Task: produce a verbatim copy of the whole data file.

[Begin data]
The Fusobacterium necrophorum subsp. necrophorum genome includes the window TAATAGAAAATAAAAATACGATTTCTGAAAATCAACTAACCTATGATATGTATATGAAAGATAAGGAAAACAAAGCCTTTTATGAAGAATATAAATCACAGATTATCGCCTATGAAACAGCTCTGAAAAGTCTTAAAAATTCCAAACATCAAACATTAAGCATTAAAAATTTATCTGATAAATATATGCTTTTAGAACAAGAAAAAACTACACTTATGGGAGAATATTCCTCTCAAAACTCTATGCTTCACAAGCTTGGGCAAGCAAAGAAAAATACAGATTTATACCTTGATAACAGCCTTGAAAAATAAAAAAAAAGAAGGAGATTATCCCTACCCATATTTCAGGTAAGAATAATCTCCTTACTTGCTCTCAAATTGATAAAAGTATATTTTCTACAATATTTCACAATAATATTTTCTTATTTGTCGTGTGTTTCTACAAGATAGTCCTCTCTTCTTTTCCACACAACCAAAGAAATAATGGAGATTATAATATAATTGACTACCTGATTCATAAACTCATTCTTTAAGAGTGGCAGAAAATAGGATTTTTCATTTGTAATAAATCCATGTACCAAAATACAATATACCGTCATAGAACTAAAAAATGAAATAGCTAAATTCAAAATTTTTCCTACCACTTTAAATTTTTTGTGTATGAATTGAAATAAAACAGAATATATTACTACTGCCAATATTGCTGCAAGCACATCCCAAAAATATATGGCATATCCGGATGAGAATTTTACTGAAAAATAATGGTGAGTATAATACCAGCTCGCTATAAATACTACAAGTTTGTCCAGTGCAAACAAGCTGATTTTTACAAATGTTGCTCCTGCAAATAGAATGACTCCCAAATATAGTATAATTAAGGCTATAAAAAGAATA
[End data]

The Fusobacterium necrophorum subsp. necrophorum genome includes the window TAATAGAAAATAAAAATACGATTTCTGAAAATCAACTAACCTATGATATGTATATGAAAGATAAGGAAAACAAAGCCTTTTATGAAGAATATAAATCACAGATTATCGCCTATGAAACAGCTCTGAAAAGTCTTAAAAATTCCAAACATCAAACATTAAGCATTAAAAATTTATCTGATAAATATATGCTTTTAGAACAAGAAAAAACTACACTTATGGGAGAATATTCCTCTCAAAACTCTATGCTTCACAAGCTTGGGCAAGCAAAGAAAAATACAGATTTATACCTTGATAACAGCCTTGAAAAATAAAAAAAAAGAAGGAGATTATCCCTACCCATATTTCAGGTAAGAATAATCTCCTTACTTGCTCTCAAATTGATAAAAGTATATTTTCTACAATATTTCACAATAATATTTTCTTATTTGTCGTGTGTTTCTACAAGATAGTCCTCTCTTCTTTTCCACACAACCAAAGAAATAATGGAGATTATAATATAATTGACTACCTGATTCATAAACTCATTCTTTAAGAGTGGCAGAAAATAGGATTTTTCATTTGTAATAAATCCATGTACCAAAATACAATATACCGTCATAGAACTAAAAAATGAAATAGCTAAATTCAAAATTTTTCCTACCACTTTAAATTTTTTGTGTATGAATTGAAATAAAACAGAATATATTACTACTGCCAATATTGCTGCAAGCACATCCCAAAAATATATGGCATATCCGGATGAGAATTTTACTGAAAAATAATGGTGAGTATAATACCAGCTCGCTATAAATACTACAAGTTTGTCCAGTGCAAACAAGCTGATTTTTACAAATGTTGCTCCTGCAAATAGAATGACTCCCAAATATAGTATAATTAAGGCTATAAAAAGAATA